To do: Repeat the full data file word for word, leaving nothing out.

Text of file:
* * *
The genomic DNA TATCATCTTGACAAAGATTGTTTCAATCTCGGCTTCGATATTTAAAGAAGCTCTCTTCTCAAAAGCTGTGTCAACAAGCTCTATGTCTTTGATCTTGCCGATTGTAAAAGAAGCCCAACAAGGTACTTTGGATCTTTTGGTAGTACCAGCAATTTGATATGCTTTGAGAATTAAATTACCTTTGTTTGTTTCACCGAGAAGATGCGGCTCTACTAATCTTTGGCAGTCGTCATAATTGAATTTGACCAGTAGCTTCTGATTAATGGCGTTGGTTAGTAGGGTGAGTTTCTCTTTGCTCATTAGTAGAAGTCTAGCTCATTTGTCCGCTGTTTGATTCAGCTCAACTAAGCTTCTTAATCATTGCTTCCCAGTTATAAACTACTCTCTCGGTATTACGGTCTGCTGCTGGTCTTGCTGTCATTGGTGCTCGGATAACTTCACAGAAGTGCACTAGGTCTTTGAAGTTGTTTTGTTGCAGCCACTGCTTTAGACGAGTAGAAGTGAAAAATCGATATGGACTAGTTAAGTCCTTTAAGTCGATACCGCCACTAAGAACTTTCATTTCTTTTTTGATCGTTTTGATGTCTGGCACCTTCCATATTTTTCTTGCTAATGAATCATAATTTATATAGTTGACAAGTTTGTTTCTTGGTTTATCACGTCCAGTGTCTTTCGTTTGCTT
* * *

The genomic DNA TATCATCTTGACAAAGATTGTTTCAATCTCGGCTTCGATATTTAAAGAAGCTCTCTTCTCAAAAGCTGTGTCAACAAGCTCTATGTCTTTGATCTTGCCGATTGTAAAAGAAGCCCAACAAGGTACTTTGGATCTTTTGGTAGTACCAGCAATTTGATATGCTTTGAGAATTAAATTACCTTTGTTTGTTTCACCGAGAAGATGCGGCTCTACTAATCTTTGGCAGTCGTCATAATTGAATTTGACCAGTAGCTTCTGATTAATGGCGTTGGTTAGTAGGGTGAGTTTCTCTTTGCTCATTAGTAGAAGTCTAGCTCATTTGTCCGCTGTTTGATTCAGCTCAACTAAGCTTCTTAATCATTGCTTCCCAGTTATAAACTACTCTCTCGGTATTACGGTCTGCTGCTGGTCTTGCTGTCATTGGTGCTCGGATAACTTCACAGAAGTGCACTAGGTCTTTGAAGTTGTTTTGTTGCAGCCACTGCTTTAGACGAGTAGAAGTGAAAAATCGATATGGACTAGTTAAGTCCTTTAAGTCGATACCGCCACTAAGAACTTTCATTTCTTTTTTGATCGTTTTGATGTCTGGCACCTTCCATATTTTTCTTGCTAATGAATCATAATTTATATAGTTGACAAGTTTGTTTCTTGGTTTATCACGTCCAGTGTCTTTCGTTTGCTT